In Memoriam: Trinity’s Lost Son Edward Albee Dies

4 min read

Trip Slaymaker ’18
Arts and Entertainment Editor
This week, Trinity mourns the passing of one of its most cherished former students, the playwright Edward Albee. Initially recognized for the organic and often biting dialogue that appears in his most famous works, Albee is now regarded as one of the great playwrights of the second half of the twentieth century. Plays like The Zoo Story, The Sandbox, and A Delicate Balance are popular choices for contemporary theater, and Albee’s most famous

 COURTESY OF: Bettmann/CORBIS. The American Playwright Edward Albee on July 8, 1962.

COURTESY OF: Bettmann/CORBIS. The American Playwright Edward Albee on July 8, 1962.

play, Who’s Afraid of Virginia Woolf, was adapted in 1966 to the classic film starring Elizabeth Taylor and Richard Burton.
Born in 1928, Albee was adopted into a wealthy New York family. He was raised in a circuit of preparatory schools, starting anew whenever he was expelled. Finally at college age, Albee came to Trinity in the autumn of 1946. Though he was likely experiencing early flashes of creativity, Albee had little drive to work on his studies. He was expelled from Trinity after only a year, as a result of skipping classes and declining to attend chapel, which was mandatory at the time.
Though his rift with the College would never be mended, Albee had left Trinity and stepped into his new life as a playwright. Around age twenty, he arrived in Greenwich Village and began to study writing. His time as a young man in New York lay the foundation for his writing aesthetic and saw him start down the path that would lead to his great works. Albee was producing plays and advocating for American theater throughout the 1950’s, but did not become monetarily wealthy or well-known by name until after 1962, with the premiere of Who’s Afraid of Virginia Woolf. The play takes place in a professor’s home on the campus of a small New England liberal-arts college that some have interpreted as Albee’s sketch of Trinity, the college he attended in his youth.
It examines the breakdown of the marriage of an aging couple, George and Martha. The two play host to a younger couple late at night after a faculty party. The night begins to devolve into a drunken emotional rampage as the older couple draw the young pair into their neuroses.
After the play became known, the young playwright was recognized in many circles as relentlessly intelligent and always several steps ahead in conversation. His wit was matched by an empathetic heart and a tendency toward less than diligent working habits. The immediacy of his personality helped to spread his name and work.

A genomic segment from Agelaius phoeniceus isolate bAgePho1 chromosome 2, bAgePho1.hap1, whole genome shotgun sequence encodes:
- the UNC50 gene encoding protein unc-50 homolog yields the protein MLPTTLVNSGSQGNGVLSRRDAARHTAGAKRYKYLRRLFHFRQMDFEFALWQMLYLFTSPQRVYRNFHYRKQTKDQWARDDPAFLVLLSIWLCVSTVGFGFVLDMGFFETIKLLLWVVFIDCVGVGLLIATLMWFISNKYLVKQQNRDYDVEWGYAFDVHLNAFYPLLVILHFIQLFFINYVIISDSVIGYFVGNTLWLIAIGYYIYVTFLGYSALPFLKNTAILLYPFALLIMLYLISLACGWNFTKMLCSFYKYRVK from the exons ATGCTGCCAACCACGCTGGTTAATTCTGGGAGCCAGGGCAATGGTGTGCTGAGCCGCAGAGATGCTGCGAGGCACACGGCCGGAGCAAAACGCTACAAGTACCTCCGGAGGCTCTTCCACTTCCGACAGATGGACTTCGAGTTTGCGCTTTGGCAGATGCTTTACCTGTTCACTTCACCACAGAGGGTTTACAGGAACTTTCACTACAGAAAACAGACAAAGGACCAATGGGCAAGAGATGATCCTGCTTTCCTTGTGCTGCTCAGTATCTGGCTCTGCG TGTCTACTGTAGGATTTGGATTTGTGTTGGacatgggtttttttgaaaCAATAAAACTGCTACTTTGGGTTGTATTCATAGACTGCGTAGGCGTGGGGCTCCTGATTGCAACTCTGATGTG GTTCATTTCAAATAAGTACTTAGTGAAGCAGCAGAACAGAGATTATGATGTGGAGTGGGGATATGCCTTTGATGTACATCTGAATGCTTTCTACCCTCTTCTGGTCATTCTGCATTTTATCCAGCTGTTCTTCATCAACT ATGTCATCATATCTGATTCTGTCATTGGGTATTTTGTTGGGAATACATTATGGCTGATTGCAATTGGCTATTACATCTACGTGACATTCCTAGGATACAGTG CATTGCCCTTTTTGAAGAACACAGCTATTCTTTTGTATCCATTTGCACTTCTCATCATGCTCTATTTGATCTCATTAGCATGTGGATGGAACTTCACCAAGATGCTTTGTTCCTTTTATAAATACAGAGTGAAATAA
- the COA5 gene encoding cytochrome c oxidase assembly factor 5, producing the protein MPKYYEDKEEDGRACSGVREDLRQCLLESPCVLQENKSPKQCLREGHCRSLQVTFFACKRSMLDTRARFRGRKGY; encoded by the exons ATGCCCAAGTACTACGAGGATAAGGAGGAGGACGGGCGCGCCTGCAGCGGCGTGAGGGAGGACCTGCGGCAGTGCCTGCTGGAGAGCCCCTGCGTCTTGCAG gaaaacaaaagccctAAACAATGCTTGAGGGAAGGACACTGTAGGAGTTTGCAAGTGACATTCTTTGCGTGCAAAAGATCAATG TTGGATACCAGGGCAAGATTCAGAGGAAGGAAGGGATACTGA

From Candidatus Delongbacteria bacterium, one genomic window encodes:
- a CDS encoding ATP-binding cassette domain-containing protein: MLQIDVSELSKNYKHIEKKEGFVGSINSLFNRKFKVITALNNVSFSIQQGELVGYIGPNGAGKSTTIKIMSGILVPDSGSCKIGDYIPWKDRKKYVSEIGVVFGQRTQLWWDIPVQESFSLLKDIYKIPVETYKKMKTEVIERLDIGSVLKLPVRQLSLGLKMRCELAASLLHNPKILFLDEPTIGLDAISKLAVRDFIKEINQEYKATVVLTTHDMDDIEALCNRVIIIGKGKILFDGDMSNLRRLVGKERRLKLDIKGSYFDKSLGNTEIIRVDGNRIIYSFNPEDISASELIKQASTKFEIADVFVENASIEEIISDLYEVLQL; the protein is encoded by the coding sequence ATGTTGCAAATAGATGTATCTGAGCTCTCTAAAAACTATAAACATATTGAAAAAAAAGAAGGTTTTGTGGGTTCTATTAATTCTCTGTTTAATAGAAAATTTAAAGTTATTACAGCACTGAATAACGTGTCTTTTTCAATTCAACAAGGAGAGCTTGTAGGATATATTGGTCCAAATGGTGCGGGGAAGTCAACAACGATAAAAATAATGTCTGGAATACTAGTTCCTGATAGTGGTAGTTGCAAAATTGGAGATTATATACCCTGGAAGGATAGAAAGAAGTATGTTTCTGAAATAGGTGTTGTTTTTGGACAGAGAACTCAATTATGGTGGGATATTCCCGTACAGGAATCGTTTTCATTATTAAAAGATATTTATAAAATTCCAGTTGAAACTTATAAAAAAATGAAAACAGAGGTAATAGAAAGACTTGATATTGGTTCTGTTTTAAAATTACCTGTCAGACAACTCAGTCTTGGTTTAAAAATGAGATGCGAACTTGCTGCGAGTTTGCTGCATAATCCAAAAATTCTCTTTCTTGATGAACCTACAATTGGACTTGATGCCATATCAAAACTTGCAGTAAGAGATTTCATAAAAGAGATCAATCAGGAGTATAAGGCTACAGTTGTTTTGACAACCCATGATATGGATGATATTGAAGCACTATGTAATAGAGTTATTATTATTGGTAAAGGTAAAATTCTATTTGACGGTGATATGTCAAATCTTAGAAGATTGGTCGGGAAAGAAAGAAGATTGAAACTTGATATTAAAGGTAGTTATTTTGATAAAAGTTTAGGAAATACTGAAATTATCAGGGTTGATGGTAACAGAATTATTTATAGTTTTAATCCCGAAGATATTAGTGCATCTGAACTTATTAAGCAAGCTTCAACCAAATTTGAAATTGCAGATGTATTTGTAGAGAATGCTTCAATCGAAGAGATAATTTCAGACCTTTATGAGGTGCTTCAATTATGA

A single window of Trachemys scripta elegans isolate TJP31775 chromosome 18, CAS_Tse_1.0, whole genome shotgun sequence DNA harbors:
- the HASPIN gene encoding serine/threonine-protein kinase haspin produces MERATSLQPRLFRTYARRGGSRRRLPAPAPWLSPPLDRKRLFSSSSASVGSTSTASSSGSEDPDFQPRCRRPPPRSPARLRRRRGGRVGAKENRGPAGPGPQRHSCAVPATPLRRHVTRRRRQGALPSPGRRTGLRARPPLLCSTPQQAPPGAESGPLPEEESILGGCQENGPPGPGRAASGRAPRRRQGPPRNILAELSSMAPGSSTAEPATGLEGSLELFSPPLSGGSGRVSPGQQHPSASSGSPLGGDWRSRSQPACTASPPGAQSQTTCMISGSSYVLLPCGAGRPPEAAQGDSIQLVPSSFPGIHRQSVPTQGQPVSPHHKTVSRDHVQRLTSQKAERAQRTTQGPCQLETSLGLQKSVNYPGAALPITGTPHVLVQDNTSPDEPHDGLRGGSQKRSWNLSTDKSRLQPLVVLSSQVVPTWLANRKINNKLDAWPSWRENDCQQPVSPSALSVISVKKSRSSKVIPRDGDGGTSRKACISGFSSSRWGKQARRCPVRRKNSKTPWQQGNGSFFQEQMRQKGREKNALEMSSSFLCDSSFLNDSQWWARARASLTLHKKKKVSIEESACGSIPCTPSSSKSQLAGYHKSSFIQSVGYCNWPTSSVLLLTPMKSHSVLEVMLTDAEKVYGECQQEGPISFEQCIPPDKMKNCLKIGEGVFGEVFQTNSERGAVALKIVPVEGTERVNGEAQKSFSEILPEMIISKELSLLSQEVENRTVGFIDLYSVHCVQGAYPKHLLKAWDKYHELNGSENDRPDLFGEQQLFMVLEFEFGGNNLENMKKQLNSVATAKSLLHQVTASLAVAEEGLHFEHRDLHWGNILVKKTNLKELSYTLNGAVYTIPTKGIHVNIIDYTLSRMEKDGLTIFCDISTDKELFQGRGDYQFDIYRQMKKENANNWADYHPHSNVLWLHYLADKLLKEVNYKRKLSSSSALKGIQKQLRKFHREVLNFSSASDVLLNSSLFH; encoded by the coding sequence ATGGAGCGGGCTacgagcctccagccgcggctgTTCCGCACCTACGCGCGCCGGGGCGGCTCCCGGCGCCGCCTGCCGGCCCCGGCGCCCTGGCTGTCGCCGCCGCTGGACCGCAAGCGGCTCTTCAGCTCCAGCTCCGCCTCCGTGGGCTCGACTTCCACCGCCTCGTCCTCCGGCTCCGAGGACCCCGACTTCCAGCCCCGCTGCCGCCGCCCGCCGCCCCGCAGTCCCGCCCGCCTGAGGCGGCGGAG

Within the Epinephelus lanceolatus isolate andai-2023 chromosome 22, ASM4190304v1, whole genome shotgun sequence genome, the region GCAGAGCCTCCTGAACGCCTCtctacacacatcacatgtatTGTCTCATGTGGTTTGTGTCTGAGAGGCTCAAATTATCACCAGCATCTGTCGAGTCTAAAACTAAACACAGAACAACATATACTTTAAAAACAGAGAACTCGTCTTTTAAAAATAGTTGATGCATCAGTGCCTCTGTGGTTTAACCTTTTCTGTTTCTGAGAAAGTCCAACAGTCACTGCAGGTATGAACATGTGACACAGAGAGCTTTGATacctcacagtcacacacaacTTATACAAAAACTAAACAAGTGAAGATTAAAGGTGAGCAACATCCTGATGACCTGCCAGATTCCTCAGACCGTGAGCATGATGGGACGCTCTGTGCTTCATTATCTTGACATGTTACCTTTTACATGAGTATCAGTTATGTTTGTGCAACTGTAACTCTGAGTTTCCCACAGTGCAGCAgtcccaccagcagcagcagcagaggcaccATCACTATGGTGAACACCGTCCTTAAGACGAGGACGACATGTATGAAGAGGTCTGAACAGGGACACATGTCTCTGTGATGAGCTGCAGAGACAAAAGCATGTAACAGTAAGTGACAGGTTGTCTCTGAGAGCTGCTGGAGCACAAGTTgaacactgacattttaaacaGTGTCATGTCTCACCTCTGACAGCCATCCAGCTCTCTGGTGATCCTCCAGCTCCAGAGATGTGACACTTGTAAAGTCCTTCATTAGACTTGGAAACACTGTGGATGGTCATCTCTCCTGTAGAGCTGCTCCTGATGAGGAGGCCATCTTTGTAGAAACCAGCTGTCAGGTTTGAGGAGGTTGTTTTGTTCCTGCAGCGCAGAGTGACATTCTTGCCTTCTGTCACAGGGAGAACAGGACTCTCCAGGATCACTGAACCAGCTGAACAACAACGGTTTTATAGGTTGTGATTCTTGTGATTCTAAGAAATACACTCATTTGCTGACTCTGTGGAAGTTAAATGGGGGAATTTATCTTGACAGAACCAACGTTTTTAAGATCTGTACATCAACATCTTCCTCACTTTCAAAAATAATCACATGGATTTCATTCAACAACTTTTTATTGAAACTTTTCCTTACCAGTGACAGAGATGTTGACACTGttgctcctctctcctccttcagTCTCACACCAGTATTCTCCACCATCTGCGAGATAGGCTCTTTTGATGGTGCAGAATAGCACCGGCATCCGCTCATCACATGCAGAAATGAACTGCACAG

Albee met and fell in love with a sculptor named Jonathan Thomas in 1971, who remained his partner until Thomas’s death in 2005. This marriage of more than thirty years was the central relationship of Albee’s life. Though he tended to avoid the perceived restrictions of being known only as a “gay writer,” Albee was openly gay throughout his career. He was a firsthand witness to the milestones of the gay rights movement and provided a key voice in understanding their importance.
Albee’s later life saw his renown as a dramatist continue to grow, and he began to work as a professor at the University of Houston. Even in his seventies, Albee was producing high quality plays, such as The Goat, or Who is Sylvia? which premiered in 2003 and won Albee his final Tony award.
During his life, Edward Albee was the recipient of three Pulitzer Prizes, and three Tony Awards. He spent only a year at Trinity, but if the school had any effect on his mind at all, then Trinity has an important place in the history of theater. The fact that the great playwright Edward Albee walked the paths each student walks today is a reminder that we are all part of the same long history. He will be missed and remembered clearly across generations of Trinity students.

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  1. 1
    Glenn Ryer

    Glenn Ryer: As a freshman at Trinity in the Fall of 1967, I took a class in American Literature taught by a rather eccentric scholar passionate about the works of Thoreau. Edward Albee was an earlier student in this class and it was rumored that the professor gave him a grade of “C” which apparently complemented Albee’s lackluster college performance.
    I also took a class in Physics taught by an elderly, distinguished professor who, with his wife, were rumored to have inspired the writer’s “Who’s Afraid of Virginia Woolf.”

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